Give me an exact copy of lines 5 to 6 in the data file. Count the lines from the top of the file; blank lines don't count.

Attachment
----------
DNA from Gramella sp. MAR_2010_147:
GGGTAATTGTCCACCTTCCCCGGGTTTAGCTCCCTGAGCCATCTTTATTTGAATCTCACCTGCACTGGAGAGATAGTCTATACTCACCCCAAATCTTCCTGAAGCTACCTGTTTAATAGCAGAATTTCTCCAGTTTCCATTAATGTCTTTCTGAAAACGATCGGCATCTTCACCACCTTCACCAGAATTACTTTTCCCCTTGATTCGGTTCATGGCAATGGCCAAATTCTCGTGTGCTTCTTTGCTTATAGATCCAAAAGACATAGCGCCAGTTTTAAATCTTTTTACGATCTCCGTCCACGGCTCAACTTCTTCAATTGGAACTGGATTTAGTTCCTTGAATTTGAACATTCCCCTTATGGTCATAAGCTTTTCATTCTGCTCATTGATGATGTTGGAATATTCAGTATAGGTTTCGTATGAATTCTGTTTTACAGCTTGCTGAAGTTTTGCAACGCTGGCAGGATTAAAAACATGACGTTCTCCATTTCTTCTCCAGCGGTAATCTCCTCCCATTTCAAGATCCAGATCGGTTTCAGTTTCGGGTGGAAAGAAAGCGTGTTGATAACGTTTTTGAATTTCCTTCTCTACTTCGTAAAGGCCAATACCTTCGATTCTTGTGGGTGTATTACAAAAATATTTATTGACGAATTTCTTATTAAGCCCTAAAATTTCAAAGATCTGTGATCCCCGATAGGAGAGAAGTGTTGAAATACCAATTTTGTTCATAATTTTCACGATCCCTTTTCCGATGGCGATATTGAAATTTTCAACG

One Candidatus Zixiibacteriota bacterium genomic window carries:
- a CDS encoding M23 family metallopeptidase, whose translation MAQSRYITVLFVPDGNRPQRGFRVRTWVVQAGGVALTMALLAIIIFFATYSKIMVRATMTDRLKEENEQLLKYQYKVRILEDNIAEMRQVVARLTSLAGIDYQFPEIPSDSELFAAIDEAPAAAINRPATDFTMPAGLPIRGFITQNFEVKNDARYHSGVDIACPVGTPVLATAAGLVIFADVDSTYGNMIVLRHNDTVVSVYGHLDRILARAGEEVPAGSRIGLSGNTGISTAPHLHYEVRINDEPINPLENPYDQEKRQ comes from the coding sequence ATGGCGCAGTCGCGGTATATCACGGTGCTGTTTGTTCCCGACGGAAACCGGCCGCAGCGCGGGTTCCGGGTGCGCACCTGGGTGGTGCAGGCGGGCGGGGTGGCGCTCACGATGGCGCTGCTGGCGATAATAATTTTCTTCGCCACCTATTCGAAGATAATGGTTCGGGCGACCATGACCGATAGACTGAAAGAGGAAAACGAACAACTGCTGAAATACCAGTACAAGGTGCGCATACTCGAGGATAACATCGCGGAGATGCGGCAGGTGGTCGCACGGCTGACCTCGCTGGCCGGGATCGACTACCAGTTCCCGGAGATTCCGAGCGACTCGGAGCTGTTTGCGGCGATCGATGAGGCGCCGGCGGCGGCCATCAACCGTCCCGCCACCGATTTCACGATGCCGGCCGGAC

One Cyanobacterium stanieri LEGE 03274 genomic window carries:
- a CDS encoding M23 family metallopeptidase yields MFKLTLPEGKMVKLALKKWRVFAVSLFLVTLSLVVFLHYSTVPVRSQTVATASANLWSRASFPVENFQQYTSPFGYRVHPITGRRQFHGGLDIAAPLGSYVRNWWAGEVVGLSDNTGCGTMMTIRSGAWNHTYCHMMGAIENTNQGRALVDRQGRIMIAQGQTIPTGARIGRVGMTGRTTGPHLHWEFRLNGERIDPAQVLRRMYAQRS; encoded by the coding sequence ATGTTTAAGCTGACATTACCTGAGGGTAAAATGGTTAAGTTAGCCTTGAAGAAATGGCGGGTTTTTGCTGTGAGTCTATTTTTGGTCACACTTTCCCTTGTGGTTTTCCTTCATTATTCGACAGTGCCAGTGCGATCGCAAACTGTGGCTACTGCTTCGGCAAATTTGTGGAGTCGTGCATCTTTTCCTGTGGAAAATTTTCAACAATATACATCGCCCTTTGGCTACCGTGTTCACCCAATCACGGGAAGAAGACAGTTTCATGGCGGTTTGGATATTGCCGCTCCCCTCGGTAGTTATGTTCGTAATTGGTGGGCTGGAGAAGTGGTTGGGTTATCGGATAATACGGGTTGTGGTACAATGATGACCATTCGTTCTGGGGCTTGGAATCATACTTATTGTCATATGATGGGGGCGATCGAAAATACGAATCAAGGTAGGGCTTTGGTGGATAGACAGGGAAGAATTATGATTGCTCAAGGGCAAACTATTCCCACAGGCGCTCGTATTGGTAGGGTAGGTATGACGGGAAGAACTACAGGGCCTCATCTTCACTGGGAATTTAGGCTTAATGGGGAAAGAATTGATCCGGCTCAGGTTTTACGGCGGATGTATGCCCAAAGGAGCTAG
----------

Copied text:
One Cyanobacterium stanieri LEGE 03274 genomic window carries:
- a CDS encoding M23 family metallopeptidase yields MFKLTLPEGKMVKLALKKWRVFAVSLFLVTLSLVVFLHYSTVPVRSQTVATASANLWSRASFPVENFQQYTSPFGYRVHPITGRRQFHGGLDIAAPLGSYVRNWWAGEVVGLSDNTGCGTMMTIRSGAWNHTYCHMMGAIENTNQGRALVDRQGRIMIAQGQTIPTGARIGRVGMTGRTTGPHLHWEFRLNGERIDPAQVLRRMYAQRS; encoded by the coding sequence ATGTTTAAGCTGACATTACCTGAGGGTAAAATGGTTAAGTTAGCCTTGAAGAAATGGCGGGTTTTTGCTGTGAGTCTATTTTTGGTCACACTTTCCCTTGTGGTTTTCCTTCATTATTCGACAGTGCCAGTGCGATCGCAAACTGTGGCTACTGCTTCGGCAAATTTGTGGAGTCGTGCATCTTTTCCTGTGGAAAATTTTCAACAATATACATCGCCCTTTGGCTACCGTGTTCACCCAATCACGGGAAGAAGACAGTTTCATGGCGGTTTGGATATTGCCGCTCCCCTCGGTAGTTATGTTCGTAATTGGTGGGCTGGAGAAGTGGTTGGGTTATCGGATAATACGGGTTGTGGTACAATGATGACCATTCGTTCTGGGGCTTGGAATCATACTTATTGTCATATGATGGGGGCGATCGAAAATACGAATCAAGGTAGGGCTTTGGTGGATAGACAGGGAAGAATTATGATTGCTCAAGGGCAAACTATTCCCACAGGCGCTCGTATTGGTAGGGTAGGTATGACGGGAAGAACTACAGGGCCTCATCTTCACTGGGAATTTAGGCTTAATGGGGAAAGAATTGATCCGGCTCAGGTTTTACGGCGGATGTATGCCCAAAGGAGCTAG